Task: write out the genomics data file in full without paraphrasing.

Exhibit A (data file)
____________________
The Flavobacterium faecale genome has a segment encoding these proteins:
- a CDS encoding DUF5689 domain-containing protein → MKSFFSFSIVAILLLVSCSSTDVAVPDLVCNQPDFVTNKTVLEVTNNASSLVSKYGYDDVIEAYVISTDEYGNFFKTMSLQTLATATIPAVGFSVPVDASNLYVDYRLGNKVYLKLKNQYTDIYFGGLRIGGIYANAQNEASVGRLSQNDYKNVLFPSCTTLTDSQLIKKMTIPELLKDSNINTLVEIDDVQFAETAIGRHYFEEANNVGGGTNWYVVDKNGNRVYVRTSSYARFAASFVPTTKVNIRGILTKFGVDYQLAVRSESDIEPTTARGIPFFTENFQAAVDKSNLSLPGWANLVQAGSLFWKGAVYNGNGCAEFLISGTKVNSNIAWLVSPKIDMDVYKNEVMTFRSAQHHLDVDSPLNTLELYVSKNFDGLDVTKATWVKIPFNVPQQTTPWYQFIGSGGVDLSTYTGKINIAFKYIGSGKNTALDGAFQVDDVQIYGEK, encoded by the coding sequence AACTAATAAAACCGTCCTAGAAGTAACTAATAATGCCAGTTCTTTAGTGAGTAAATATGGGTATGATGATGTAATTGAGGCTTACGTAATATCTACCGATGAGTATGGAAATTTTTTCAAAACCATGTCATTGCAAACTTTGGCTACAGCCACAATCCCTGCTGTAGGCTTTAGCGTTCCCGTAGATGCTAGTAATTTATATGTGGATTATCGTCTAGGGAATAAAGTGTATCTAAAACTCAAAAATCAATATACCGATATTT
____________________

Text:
The Flavobacterium faecale genome has a segment encoding these proteins:
- a CDS encoding DUF5689 domain-containing protein → MKSFFSFSIVAILLLVSCSSTDVAVPDLVCNQPDFVTNKTVLEVTNNASSLVSKYGYDDVIEAYVISTDEYGNFFKTMSLQTLATATIPAVGFSVPVDASNLYVDYRLGNKVYLKLKNQYTDIYFGGLRIGGIYANAQNEASVGRLSQNDYKNVLFPSCTTLTDSQLIKKMTIPELLKDSNINTLVEIDDVQFAETAIGRHYFEEANNVGGGTNWYVVDKNGNRVYVRTSSYARFAASFVPTTKVNIRGILTKFGVDYQLAVRSESDIEPTTARGIPFFTENFQAAVDKSNLSLPGWANLVQAGSLFWKGAVYNGNGCAEFLISGTKVNSNIAWLVSPKIDMDVYKNEVMTFRSAQHHLDVDSPLNTLELYVSKNFDGLDVTKATWVKIPFNVPQQTTPWYQFIGSGGVDLSTYTGKINIAFKYIGSGKNTALDGAFQVDDVQIYGEK, encoded by the coding sequence AACTAATAAAACCGTCCTAGAAGTAACTAATAATGCCAGTTCTTTAGTGAGTAAATATGGGTATGATGATGTAATTGAGGCTTACGTAATATCTACCGATGAGTATGGAAATTTTTTCAAAACCATGTCATTGCAAACTTTGGCTACAGCCACAATCCCTGCTGTAGGCTTTAGCGTTCCCGTAGATGCTAGTAATTTATATGTGGATTATCGTCTAGGGAATAAAGTGTATCTAAAACTCAAAAATCAATATACCGATATTT